Skip to main content

In Pursuit of a Balanced Urban Ecology

November 13, 2017

View of a bench along Minnehaha Creek at Cottageville ParkThis is the eighth in a series of columns on the history of the Minnehaha Creek watershed.

Throughout this past year we have celebrated the 50th anniversary of the Minnehaha Creek Watershed District (MCWD), the organization that manages the health of many of the lakes and streams in this area and where I serve as President of the Board of Managers. A year-long series of special events culminated on November 2nd which was declared by Governor Dayton as “Minnehaha Creek Watershed District Day” in the state of Minnesota!

In this column over the past year I have explored some of the most interesting and important stories from 50 years of protecting clean water. They include the closing of sewage treatment plants that discharged into Lake Minnetonka in the 1970’s and the partnership in the early 1990s that made the Minneapolis Chain of Lakes some of the healthiest urban lakes in the country. We have learned much from our successes, as well as from our challenges.

For a long time, our work consisted of a series of unrelated projects across the watershed. While those projects made targeted improvements in water quality, we have since learned that we can have an even greater impact by focusing our efforts in key areas for a longer period of time.

One of these key areas is Minnehaha Creek in Hopkins and St. Louis Park, where pollution from the landscape has made it the most degraded stretch of the 22-mile stream. Our efforts in this area began in 2009 with the restoration of Minnehaha Creek at Methodist Hospital. By taking the time to understand the hospital’s goals and finding where they intersect with our water quality goals, we achieved a project that had greater natural resource benefits than if we relied on our regulatory authority alone.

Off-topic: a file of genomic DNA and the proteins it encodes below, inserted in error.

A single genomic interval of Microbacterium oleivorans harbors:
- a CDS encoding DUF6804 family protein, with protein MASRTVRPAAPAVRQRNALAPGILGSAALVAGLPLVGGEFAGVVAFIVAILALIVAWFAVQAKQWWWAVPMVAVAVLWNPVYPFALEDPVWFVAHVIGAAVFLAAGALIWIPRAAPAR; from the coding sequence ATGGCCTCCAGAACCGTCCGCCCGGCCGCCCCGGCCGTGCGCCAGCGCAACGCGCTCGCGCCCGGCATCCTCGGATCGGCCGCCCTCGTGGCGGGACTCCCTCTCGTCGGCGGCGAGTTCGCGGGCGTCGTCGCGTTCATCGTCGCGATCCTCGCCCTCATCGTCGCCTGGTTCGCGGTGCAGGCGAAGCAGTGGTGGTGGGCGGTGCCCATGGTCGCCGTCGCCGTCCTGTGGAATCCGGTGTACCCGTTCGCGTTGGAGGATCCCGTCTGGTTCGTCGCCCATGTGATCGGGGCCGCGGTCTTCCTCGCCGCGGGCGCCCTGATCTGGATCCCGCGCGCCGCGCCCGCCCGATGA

We brought that approach upstream to create the Minnehaha Creek Greenway. By partnering with the cities of St. Louis Park and Hopkins, we have returned curves to the stream, treated regional stormwater, increased green space, added a boardwalk and trails, and created a park in what was once a crime-ridden area. Additionally, our partnership with Japs-Olson Company has resulted in even more stormwater management and additional access to the Greenway’s trail system. It also aided a business expansion that paved the way for the creation of 150 jobs. By focusing our efforts and working with our partners, we have built a series of projects that provide natural resource, community and economic benefits.

This “Balanced Urban Ecology” approach is the foundation of our work moving forward into other sensitive areas of the watershed including the Six Mile-Halsted Bay Subwatershed and the Painter Creek Subwatershed. Just like we have done in the Minnehaha Creek Greenway, we are developing relationships and leveraging resources to improve the water quality in these systems which will lead to improvements downstream. 

The MCWD is committed to a future of working in partnership to make sure water improvement projects also enhance the livability of the communities where we operate. After all, the quality of our water is vital to our quality of life. Learn more about our history and future.